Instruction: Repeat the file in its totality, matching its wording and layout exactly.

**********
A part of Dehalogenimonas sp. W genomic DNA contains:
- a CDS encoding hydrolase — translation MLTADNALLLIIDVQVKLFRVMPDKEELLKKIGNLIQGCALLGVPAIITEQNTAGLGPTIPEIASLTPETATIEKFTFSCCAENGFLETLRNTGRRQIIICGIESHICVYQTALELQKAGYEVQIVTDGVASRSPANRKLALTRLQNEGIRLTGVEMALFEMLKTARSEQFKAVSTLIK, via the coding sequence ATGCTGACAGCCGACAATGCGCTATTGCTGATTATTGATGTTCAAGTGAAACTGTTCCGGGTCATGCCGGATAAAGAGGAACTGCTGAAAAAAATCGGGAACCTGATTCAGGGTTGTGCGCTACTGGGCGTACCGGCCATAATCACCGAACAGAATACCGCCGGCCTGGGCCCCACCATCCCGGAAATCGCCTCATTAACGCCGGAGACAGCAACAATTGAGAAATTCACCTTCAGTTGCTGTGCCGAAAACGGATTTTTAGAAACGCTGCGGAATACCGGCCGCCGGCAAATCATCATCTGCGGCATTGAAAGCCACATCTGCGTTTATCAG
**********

A part of Dehalogenimonas sp. W genomic DNA contains:
- a CDS encoding hydrolase — translation MLTADNALLLIIDVQVKLFRVMPDKEELLKKIGNLIQGCALLGVPAIITEQNTAGLGPTIPEIASLTPETATIEKFTFSCCAENGFLETLRNTGRRQIIICGIESHICVYQTALELQKAGYEVQIVTDGVASRSPANRKLALTRLQNEGIRLTGVEMALFEMLKTARSEQFKAVSTLIK, via the coding sequence ATGCTGACAGCCGACAATGCGCTATTGCTGATTATTGATGTTCAAGTGAAACTGTTCCGGGTCATGCCGGATAAAGAGGAACTGCTGAAAAAAATCGGGAACCTGATTCAGGGTTGTGCGCTACTGGGCGTACCGGCCATAATCACCGAACAGAATACCGCCGGCCTGGGCCCCACCATCCCGGAAATCGCCTCATTAACGCCGGAGACAGCAACAATTGAGAAATTCACCTTCAGTTGCTGTGCCGAAAACGGATTTTTAGAAACGCTGCGGAATACCGGCCGCCGGCAAATCATCATCTGCGGCATTGAAAGCCACATCTGCGTTTATCAG